Cold. Wet. Raining. This is the kind of day that John Shaw (nature photographer extraordinaire and author of John Shaw’s Nature Photography Field Guide, John Shaw’s Closeups in Nature, John Shaw’s Landscape Photography, John Shaw’s Business of Nature Photography and several eBooks on Lightroom Workflow and Photoshop Techniques) would call and. HBO day. So what exactly is an HBO day? When you are on location shooting and the weather is miserable. You hole up in the hotel room and watch HBO and catch up on your sleep.
Well, if you’re like me and can’t stand being on location and not being productive, I have a few suggestions for your next potential HBO day.
Scout- just because you don’t feel like getting all your gear out doesn’t mean you can’t take a drive and a walk to scout locations. Take a small point and shoot camera (or iPhone) and shoot some examples to remind you of what is at the location.
Browse the Visitors’ Center and Ranger stations and look for maps and postcards and images. Ask the rangers where those images were taken. Beats the heck out of having to hike an entire park just to find the one great spot.
Catch up on email and post some images to your website or Facebook or blog.. People want to know what you are doing and where you are. It might make their life easier by knowing that the conditions are good (or that they suck), especially if they are planning a trip soon to the same area.
Keyword your images- Confession time.. I keyword the basics every time I import into Lightroom. Even on the road. Then, when I get time, I do more specific image keywords that are not generic to the entire shoot. I find it easier to keyword when memories are fresh. If you don’t know the exact name of a trail, you can always go back and find it before you leave. I am getting into the habit of photographing trail head signs, overlook signs (and info) and park signs to make it easier to put exact location into my keywords. I only put in GPS coordinates if I have my GPS hooked up to the camera. Automatically records location (including elevation).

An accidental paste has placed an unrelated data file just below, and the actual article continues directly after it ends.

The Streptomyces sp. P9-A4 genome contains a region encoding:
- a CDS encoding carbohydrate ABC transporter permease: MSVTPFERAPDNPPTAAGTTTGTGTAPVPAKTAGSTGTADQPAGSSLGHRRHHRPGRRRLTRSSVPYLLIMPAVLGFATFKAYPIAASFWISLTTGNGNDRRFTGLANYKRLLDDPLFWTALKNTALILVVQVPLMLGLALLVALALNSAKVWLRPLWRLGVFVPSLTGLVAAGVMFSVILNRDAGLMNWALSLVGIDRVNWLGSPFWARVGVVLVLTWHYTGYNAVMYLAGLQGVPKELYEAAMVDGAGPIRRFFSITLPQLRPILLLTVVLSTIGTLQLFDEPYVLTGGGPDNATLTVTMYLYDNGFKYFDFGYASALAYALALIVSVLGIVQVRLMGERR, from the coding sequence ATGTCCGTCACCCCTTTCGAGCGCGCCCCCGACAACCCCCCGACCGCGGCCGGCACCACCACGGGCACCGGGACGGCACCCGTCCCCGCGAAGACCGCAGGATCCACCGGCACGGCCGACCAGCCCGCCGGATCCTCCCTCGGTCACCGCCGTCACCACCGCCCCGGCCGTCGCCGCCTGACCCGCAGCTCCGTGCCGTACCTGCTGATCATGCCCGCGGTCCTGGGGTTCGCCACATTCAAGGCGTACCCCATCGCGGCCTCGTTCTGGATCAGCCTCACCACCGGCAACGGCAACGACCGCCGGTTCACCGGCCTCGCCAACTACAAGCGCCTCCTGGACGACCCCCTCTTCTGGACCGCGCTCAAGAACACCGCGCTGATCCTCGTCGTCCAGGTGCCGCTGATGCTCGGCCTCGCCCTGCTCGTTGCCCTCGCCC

Experiment with image taking – inside, outside, it doesn’t matter. It was a cold rainy day when I took these images. I parked underneath an old bridge and was able to walk around under the bridge and set up my tripod and play..
This has been termed a Multi Exposure Monet by Tony Sweet. You loosen up your ball head and set your camera to multiple exposure (coming soon to even you Canon shooters). I use 7-9 exposures. Then move the camera ever so slightly in a “V” shaped pattern to create little brush strokes of image. Takes some practice, but lots of fun.
MERZ (Multi Exposure Rotate and Zoom). 70-200 with a tripod collar works best for this technique (even though I have used my 200-400 also). My technique is to decide my final composition and then hold the zoom ring (with the tripod collar loose) and make the same number of moves with the camera body as the number of multi exposures I plan to take. Also takes a little practice.
LERZ (Long Exposure Rotate and Zoom). Same as MERZ but instead of multiple images, this is just one image at ½ – 1 second..
MESH (Multiple Exposure Shake and Hold). I also call this my martini shot, because it is well shaken. Double exposure on tripod. Loosen the ball head and use a long exposure. While shooting, move the camera around on the ball head. As soon as the exposure finishes, freeze and take a second image.. Play with more than 2 exposures and see what you get.